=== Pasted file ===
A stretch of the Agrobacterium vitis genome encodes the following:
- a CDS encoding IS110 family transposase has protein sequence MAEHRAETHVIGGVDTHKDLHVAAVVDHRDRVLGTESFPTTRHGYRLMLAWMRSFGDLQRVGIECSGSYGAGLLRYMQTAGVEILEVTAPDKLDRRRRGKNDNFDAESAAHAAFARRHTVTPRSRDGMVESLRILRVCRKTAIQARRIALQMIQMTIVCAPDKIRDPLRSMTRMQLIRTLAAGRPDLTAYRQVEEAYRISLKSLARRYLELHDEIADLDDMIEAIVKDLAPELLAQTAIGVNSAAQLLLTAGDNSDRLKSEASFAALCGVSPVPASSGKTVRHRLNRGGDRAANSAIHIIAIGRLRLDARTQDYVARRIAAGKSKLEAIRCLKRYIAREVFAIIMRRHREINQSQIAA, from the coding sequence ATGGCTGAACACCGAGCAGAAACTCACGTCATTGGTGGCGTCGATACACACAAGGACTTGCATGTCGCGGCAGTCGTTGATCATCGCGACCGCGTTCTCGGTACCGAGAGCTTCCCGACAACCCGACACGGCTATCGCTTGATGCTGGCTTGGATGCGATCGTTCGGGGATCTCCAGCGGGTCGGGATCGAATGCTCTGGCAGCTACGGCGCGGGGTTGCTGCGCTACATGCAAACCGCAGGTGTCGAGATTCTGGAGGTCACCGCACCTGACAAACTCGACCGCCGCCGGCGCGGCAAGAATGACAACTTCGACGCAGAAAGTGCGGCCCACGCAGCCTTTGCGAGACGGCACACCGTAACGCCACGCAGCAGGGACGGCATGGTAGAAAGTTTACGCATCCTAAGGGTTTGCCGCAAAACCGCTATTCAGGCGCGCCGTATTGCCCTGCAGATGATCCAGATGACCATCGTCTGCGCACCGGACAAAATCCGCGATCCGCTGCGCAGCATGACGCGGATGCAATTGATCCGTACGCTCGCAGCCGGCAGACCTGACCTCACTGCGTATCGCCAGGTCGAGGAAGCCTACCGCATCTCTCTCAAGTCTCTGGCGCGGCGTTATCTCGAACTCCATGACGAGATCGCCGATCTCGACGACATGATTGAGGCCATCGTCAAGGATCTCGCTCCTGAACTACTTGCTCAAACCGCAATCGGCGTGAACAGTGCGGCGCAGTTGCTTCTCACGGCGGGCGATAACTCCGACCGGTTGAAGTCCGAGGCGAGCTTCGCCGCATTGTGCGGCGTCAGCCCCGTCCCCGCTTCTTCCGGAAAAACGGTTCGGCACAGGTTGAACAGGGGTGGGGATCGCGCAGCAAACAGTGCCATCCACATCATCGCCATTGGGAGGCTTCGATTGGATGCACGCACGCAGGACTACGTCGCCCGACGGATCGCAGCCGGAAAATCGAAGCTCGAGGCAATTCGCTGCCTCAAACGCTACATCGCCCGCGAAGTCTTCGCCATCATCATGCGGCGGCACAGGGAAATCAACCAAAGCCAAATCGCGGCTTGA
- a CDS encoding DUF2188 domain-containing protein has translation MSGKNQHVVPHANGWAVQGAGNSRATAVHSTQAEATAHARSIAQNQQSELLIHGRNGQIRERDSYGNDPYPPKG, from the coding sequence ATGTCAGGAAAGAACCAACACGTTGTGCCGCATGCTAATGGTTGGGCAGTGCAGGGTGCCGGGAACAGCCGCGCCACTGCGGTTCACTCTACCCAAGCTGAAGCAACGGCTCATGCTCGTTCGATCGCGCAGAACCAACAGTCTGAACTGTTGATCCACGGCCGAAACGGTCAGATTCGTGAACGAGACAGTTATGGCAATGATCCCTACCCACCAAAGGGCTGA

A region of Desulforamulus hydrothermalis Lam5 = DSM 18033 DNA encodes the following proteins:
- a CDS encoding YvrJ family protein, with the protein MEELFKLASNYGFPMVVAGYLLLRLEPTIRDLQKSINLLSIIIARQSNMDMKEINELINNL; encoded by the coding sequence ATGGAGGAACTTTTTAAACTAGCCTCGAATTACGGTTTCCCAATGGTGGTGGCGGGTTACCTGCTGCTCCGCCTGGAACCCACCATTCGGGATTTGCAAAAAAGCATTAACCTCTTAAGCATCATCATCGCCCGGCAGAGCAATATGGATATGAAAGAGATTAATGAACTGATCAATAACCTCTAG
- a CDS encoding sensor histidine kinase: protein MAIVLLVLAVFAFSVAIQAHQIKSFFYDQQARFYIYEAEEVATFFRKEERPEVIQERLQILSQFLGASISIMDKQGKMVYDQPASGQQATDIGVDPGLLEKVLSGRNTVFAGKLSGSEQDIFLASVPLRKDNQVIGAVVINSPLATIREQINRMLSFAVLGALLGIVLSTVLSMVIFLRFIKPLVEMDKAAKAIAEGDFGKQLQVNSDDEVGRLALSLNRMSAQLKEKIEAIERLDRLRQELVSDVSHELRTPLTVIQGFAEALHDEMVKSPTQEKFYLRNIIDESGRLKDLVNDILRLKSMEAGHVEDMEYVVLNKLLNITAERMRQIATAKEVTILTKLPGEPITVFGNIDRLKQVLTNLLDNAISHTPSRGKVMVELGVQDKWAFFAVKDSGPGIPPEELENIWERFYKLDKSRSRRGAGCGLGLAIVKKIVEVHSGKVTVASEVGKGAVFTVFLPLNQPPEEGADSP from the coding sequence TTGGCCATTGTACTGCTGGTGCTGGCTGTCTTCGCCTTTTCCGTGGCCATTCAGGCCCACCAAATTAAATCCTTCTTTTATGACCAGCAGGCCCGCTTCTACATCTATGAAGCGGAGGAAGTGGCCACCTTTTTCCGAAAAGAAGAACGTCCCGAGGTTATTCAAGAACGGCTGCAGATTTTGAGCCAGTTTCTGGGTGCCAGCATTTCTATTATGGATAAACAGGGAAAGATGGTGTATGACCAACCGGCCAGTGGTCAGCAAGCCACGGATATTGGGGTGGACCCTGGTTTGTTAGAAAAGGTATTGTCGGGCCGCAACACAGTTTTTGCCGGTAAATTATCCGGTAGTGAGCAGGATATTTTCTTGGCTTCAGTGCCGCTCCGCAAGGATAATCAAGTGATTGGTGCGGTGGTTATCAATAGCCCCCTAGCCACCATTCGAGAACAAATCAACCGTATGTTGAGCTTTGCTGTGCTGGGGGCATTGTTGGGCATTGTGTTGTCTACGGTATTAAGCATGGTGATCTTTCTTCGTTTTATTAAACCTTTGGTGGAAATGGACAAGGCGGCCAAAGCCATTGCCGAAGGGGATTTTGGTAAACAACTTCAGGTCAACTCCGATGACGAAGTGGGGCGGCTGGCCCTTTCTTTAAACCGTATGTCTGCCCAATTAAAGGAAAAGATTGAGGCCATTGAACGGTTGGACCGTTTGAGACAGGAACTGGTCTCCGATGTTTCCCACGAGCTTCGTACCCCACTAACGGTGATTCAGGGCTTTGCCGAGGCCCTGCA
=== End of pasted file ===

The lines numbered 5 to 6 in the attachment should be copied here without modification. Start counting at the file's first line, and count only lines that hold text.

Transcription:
- a CDS encoding YvrJ family protein, with the protein MEELFKLASNYGFPMVVAGYLLLRLEPTIRDLQKSINLLSIIIARQSNMDMKEINELINNL; encoded by the coding sequence ATGGAGGAACTTTTTAAACTAGCCTCGAATTACGGTTTCCCAATGGTGGTGGCGGGTTACCTGCTGCTCCGCCTGGAACCCACCATTCGGGATTTGCAAAAAAGCATTAACCTCTTAAGCATCATCATCGCCCGGCAGAGCAATATGGATATGAAAGAGATTAATGAACTGATCAATAACCTCTAG
- a CDS encoding sensor histidine kinase: protein MAIVLLVLAVFAFSVAIQAHQIKSFFYDQQARFYIYEAEEVATFFRKEERPEVIQERLQILSQFLGASISIMDKQGKMVYDQPASGQQATDIGVDPGLLEKVLSGRNTVFAGKLSGSEQDIFLASVPLRKDNQVIGAVVINSPLATIREQINRMLSFAVLGALLGIVLSTVLSMVIFLRFIKPLVEMDKAAKAIAEGDFGKQLQVNSDDEVGRLALSLNRMSAQLKEKIEAIERLDRLRQELVSDVSHELRTPLTVIQGFAEALHDEMVKSPTQEKFYLRNIIDESGRLKDLVNDILRLKSMEAGHVEDMEYVVLNKLLNITAERMRQIATAKEVTILTKLPGEPITVFGNIDRLKQVLTNLLDNAISHTPSRGKVMVELGVQDKWAFFAVKDSGPGIPPEELENIWERFYKLDKSRSRRGAGCGLGLAIVKKIVEVHSGKVTVASEVGKGAVFTVFLPLNQPPEEGADSP from the coding sequence TTGGCCATTGTACTGCTGGTGCTGGCTGTCTTCGCCTTTTCCGTGGCCATTCAGGCCCACCAAATTAAATCCTTCTTTTATGACCAGCAGGCCCGCTTCTACATCTATGAAGCGGAGGAAGTGGCCACCTTTTTCCGAAAAGAAGAACGTCCCGAGGTTATTCAAGAACGGCTGCAGATTTTGAGCCAGTTTCTGGGTGCCAGCATTTCTATTATGGATAAACAGGGAAAGATGGTGTATGACCAACCGGCCAGTGGTCAGCAAGCCACGGATATTGGGGTGGACCCTGGTTTGTTAGAAAAGGTATTGTCGGGCCGCAACACAGTTTTTGCCGGTAAATTATCCGGTAGTGAGCAGGATATTTTCTTGGCTTCAGTGCCGCTCCGCAAGGATAATCAAGTGATTGGTGCGGTGGTTATCAATAGCCCCCTAGCCACCATTCGAGAACAAATCAACCGTATGTTGAGCTTTGCTGTGCTGGGGGCATTGTTGGGCATTGTGTTGTCTACGGTATTAAGCATGGTGATCTTTCTTCGTTTTATTAAACCTTTGGTGGAAATGGACAAGGCGGCCAAAGCCATTGCCGAAGGGGATTTTGGTAAACAACTTCAGGTCAACTCCGATGACGAAGTGGGGCGGCTGGCCCTTTCTTTAAACCGTATGTCTGCCCAATTAAAGGAAAAGATTGAGGCCATTGAACGGTTGGACCGTTTGAGACAGGAACTGGTCTCCGATGTTTCCCACGAGCTTCGTACCCCACTAACGGTGATTCAGGGCTTTGCCGAGGCCCTGCA